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Excoriation (Skin-Picking) Disorder


Katharine Anne Phillips

, MD, Weill Cornell Medical College;

Dan J. Stein

, MD, PhD, University of Cape Town

Reviewed/Revised Jun 2023

Excoriation disorder is characterized by recurrent picking of one's skin, resulting in skin lesions.

Patients with excoriation disorder repeatedly pick at or scratch their skin; the picking is not triggered by appearance or health concerns (eg, to remove a lesion that they perceive as unattractive or possibly cancerous). Some patients pick at healthy skin; others pick at minor lesions such as calluses, pimples, or scabs.

Some patients pick at their skin somewhat automatically (ie, without full awareness); others are more conscious of the activity. The picking is not triggered by obsessions or concerns about appearance (which may be a symptom of body dysmorphic disorder Body Dysmorphic Disorder Body dysmorphic disorder is characterized by preoccupation with perceived defects in physical appearance that are not apparent or appear only slight to other people. The preoccupation with appearance... read more ). However, the skin picking may be preceded by a feeling of tension or anxiety that is relieved by the picking, which often is also accompanied by a feeling of gratification.

Skin picking often begins during adolescence, although it may begin at various ages. At any given point in time, about 3% of people have the disorder. About 75% of them are female (1 General reference Excoriation disorder is characterized by recurrent picking of one's skin, resulting in skin lesions. Patients with excoriation disorder repeatedly pick at or scratch their skin; the picking... read more ).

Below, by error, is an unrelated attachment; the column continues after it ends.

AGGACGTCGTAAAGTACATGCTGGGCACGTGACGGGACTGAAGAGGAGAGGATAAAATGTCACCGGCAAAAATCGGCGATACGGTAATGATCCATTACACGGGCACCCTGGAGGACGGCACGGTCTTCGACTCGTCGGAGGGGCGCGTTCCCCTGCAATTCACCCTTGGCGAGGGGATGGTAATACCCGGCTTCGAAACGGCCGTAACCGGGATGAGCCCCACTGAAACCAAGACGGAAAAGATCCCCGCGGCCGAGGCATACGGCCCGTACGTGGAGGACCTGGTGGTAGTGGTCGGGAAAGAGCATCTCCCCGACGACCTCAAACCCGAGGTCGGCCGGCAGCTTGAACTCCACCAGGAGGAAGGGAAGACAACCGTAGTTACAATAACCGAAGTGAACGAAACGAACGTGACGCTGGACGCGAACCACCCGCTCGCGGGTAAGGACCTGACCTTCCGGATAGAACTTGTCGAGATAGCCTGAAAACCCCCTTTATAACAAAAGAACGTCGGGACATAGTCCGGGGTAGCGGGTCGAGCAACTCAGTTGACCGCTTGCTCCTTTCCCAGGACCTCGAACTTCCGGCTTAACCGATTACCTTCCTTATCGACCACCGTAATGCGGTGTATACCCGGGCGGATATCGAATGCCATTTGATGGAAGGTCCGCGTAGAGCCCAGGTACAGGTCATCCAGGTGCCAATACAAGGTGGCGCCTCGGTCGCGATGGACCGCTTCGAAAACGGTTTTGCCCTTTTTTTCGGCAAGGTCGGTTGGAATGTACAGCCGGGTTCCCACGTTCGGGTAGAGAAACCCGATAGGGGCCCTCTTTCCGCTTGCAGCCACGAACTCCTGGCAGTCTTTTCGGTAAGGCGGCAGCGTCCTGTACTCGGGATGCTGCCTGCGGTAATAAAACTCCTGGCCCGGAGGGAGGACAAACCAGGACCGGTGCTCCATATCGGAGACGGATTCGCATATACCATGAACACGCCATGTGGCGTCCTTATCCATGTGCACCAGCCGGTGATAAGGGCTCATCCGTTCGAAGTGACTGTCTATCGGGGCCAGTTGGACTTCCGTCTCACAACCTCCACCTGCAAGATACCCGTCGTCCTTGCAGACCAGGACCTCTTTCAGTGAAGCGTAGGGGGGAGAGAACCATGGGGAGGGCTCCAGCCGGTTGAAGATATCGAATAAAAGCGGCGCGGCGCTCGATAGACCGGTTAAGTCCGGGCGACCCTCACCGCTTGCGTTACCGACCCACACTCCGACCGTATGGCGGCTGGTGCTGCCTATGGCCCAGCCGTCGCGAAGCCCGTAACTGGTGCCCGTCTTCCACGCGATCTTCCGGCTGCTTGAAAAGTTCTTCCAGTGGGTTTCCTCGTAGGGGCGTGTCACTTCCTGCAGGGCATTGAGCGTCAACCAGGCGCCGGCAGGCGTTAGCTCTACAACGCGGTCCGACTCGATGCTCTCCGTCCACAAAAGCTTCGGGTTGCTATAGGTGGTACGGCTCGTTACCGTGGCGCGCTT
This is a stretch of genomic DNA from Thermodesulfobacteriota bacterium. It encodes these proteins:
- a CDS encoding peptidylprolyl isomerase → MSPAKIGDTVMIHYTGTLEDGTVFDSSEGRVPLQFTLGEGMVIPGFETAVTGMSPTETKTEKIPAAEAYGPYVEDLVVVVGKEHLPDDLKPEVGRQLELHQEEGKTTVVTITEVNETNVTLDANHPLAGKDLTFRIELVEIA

General reference

  • 1. Farhat LC, Reid M, Bloch MH, et al: Prevalence and gender distribution of excoriation (skin-picking) disorder: A systematic review and meta-analysis. J Psychiatr Res161:412-418, 2023. doi: 10.1016/j.jpsychires.2023.03.034.

Symptoms and Signs of Excoriation Disorder

Skin picking is usually chronic, with waxing and waning of symptoms if untreated. Sites of skin picking may change over time. Patterns of skin picking vary from patient to patient. Some have multiple areas of scarring; others focus on only a few lesions. Many patients try to camouflage the skin lesions with clothing or makeup.

Skin picking may be accompanied by a range of behaviors or rituals. Patients may search fastidiously for a particular kind of scab to pull; they may try to ensure that the scab is pulled off in a particular way (using either fingers or an implement) and may bite or swallow the scab once it has been pulled off.

Patients with excoriation disorder repeatedly try to stop picking their skin or to pick less often, but they are unable to do so.

Patients may feel embarrassed by or ashamed of the appearance of the skin-picking sites or of their inability to control their behavior. As a result, patients may avoid social situations in which others may see the skin lesions; they typically do not pick in front of others, except perhaps for family members. Patients may be impaired in other areas of functioning (eg, occupational, academic), mainly because they avoid social situations.

If severe, skin picking can cause scarring, infections, excessive bleeding, and even septicemia.

Diagnosis of Excoriation Disorder

  • Diagnostic and Statistical Manual of Mental Disorders, Fifth Edition, Text Revision (DSM-5-TR) criteria

To meet diagnostic criteria for excoriation disorder, patients must typically